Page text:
Congratulations on your approach to learning how to think critically! One of the best ways to do so, is to read or listen to people you disagree with, and try to understand both what is valid in what they say, and where they have reasoning errors. I urge you to read, rather than watch videos though, as critical thinking generally works better with text than in video.
What you will find, is that ALMOST ALL POVs are inadequately supported, even by the strongest reasoners and most eloquent arguments. Fundamentally, we DON'T have a strong case for a specific metaphysical view over all others, and understanding where the holes are in the justification of a particular POV will pay off massively for you in being better able to think critically about all other questions in life going forward.
However, the section of the video you are keying on is less than a minute of one video, which of necessity CANNOT have an argument in it. Hence all it consists of are summary statements by Dawkins, NOT ARGUMENTS. Therefore it really doesn't have fallacies in it. Once more -- go to essays or books by Dawkins, THEN critique the detailed arguments he makes.
Your five points are of variable validity. For 1, Dawkins points out that not all religions can be true, and the adherents of competing religions have no difficulty asserting their rivals are untrue. Dawkins again, in this showrt section Dawkins can't make his full case, but what he is referencing is an inference argument that ALL of these critiques of rival religions are pretty widely accepted as valid (the majority reject each religion), and therefore it is reasonable to infer that NONE of the rival religions are true. This is not a definitive knock-down argument, as is true in general of inference arguments, and invlvves a leap beyond the evidence. For any specific theist, they would want to see the argument against their views, and would want to present the counter-rebuttals. So this argument is not effective for any THEIST, but is primarily effective to help atheists rationalize why not to bother with this process. If Dawkins provided examples of doing this examination in good faith for 5-6 instances, and showed that the theists counter-arguments are in each case weak, and THEN inferred that this is likely to be the case for all religions, THEN this inference argument would be much more strong, and not a fallacy.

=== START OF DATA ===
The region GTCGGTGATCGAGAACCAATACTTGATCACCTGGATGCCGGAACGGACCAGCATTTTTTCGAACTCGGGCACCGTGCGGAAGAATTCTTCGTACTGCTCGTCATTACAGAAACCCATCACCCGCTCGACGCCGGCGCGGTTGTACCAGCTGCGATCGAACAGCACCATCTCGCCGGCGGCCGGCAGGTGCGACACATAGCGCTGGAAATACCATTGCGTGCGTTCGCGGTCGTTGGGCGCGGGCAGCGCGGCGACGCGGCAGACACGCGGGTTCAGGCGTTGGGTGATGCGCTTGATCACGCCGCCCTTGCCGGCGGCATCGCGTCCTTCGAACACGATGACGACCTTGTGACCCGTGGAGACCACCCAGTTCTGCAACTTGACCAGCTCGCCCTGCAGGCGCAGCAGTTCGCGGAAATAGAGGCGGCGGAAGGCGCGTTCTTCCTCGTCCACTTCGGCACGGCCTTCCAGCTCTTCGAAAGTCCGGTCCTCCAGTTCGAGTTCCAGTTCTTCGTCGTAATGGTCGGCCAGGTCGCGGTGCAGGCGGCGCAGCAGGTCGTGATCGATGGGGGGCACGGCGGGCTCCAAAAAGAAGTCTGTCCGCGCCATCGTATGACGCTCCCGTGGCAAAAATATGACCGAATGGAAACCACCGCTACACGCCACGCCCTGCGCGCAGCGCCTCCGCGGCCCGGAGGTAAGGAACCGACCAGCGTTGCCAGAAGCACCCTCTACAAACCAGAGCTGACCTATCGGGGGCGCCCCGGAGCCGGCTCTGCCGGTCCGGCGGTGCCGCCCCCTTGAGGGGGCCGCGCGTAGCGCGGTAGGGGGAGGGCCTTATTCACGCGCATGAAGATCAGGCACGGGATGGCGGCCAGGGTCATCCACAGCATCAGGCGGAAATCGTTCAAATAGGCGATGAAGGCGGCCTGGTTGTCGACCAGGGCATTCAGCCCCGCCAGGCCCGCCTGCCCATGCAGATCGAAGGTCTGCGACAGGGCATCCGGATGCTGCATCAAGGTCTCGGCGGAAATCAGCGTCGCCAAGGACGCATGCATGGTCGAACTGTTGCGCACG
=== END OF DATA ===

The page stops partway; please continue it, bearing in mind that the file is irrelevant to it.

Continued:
- Argument by analogy is not a fallacy, but is just a particularly weak form of argument. One can make analogies that support both sides of every dispute, hence the existence of an analogy is not actually an argument. What it is is an assistance to the listener to open their mind to consider a claim, because of the similarity to other claims the listener knows are valid. Treat this as just a minimal plausibility assist, not really an argument.
3 is not a fallacy, but it is an unsupported claim in this video. IF you actually examine this claim in any longer form with supporting argument provided, you will find that it is false. ALL religions have multiple evidences in favor of each of their views. That evidence is in conflict with the evidence for the competing religions, and is weak and unconvincing enough that non-theists will not find it compelling. So in the long form, this would not be a fallacy, this would just be a falsehood, which overstates the "not sufficiently convincing" actual situation.
- Dawkins does focus on the unitary God of the Abrahamic faiths, and incorrectly treats arguments against monotheism as definitive against religion. I did not really see that here, but you will find this fallacy in his longer discussions.
I did not understand your claim #5.